Friday, October 10, 2008

Hoboken Niceness

October 10, 2008

Just a year ago I hopped on a plane from Pensacola to Newark to seek living quarters in Hoboken. I spent two nights in a seedy motel in Jersey City (there are even now no hotels in Hoboken), and from there took cabs to the PATH trains. It was an adventure, but one I'm glad I won't have to repeat.

From craigslist I had gleaned the numbers of a few realtors, and had spoken to several on the phone before I left home. "You're calling from Alabama???" I had my modest budget, and had decided what I could tolerate in the way of space. I had lined up a place to see as soon as I got in, which turned out to be about 6 in the evening.

There I encountered the realtor, the first in a list of people with what I call "Hoboken niceness." I don't know what's unique to Hoboken about it, but almost all the people you meet in Hoboken, I have found, extend themselves to you in the first conversation and treat you as if they understand what you're about and have your best interests in mind. In the South, we put a lot of stock in Southern hospitality, and it's a real phenomenon, but this is just a little different. It's not necessarily genteel, or learned, it's just an openness and an instantaneous way of identification.

People from Hoboken will ask you a few questions, out of genuine interest, and build a whole conversation around your plight. They tend to be helpful and they usually have a sense of humor about all human intercourse. You gotta like them.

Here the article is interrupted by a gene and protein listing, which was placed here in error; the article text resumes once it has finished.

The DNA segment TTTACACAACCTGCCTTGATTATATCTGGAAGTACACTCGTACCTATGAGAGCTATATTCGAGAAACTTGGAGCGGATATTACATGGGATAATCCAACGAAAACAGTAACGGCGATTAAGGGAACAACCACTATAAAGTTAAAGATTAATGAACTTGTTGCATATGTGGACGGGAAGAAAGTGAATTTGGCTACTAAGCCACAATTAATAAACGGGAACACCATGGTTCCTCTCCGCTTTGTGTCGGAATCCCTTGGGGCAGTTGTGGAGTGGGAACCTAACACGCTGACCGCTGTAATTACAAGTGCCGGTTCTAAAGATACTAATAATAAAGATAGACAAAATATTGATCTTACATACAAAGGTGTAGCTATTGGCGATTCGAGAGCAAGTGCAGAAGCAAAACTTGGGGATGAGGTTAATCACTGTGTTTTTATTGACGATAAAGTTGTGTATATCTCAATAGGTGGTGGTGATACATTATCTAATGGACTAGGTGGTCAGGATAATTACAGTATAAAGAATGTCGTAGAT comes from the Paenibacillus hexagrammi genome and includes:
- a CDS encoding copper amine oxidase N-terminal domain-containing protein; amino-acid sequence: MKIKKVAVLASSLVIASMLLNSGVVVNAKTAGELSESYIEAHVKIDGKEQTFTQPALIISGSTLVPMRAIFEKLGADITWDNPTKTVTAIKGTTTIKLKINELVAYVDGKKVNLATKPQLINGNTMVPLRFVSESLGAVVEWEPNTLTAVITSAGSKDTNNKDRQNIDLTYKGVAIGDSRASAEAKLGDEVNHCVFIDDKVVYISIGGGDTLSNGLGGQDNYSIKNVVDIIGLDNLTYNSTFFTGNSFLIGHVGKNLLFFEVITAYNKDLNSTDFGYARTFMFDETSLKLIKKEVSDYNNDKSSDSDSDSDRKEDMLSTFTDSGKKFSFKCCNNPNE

Okay, the realtor showed me a ground floor apartment, essentially a basement, which felt a little dark. It had access to the garden in the back, and the realtor and his wife owned a condo on a higher floor in the building. We chatted amiably, and I loved the idea of living in his building, but I wasn't in love with the place. My cell phone rang and it was a second realtor, who gave me the address of an apartment he could show me the next day.

When I told Realtor #1 that address, he said, "Hudson Street? That's one of the nicest streets in Hoboken. You have to look at it."

I walked to Buskers'--a nearby bar in a town full of bars, and had a drink. I wanted to find a place that I'd read about in the blog Philly2Hoboken, linked below, because, the blog writer, who didn't care for it, said they sometimes had blues music, which he also didn't like. The pretty bartender at Buskers' was whipping out exotic versions of Sangria and talking smart with the patrons, who clearly loved it. I asked someone if there was a nearby bar with a name like "Highland Fling," and drew blanks until I mentioned the blues.

"Scotland Yard!" I was told, and given directions. I held to my minimum of two more glasses of wine at Scotland Yard, but met a nice young man there whom I've never seen since. He gave me his card, and I emailed him a couple of times since I moved here, but he was just so busy that it never happened.

I took the Hudson Street place, as most of my readers know, but it turned out to be less than perfect for me, so I've since relocated and am finding my way about the Willow Avenue neighborhood.

Hoboken has its charms, and I found some of them right away, but this year has been one of discovery and many unexpected joys. Not the least of which is the pleasure of the company I get on this blog.

1 comment:

Nan said...

This was just lovely to read. I like to think most people are nice, especially in situations such as yours. Have you been back to Buskers or Scotland Yard? They both sound great, and I'd love to hear live blues! Did I tell you my mother did part of her nurses' training in Jersey City in the 1930s?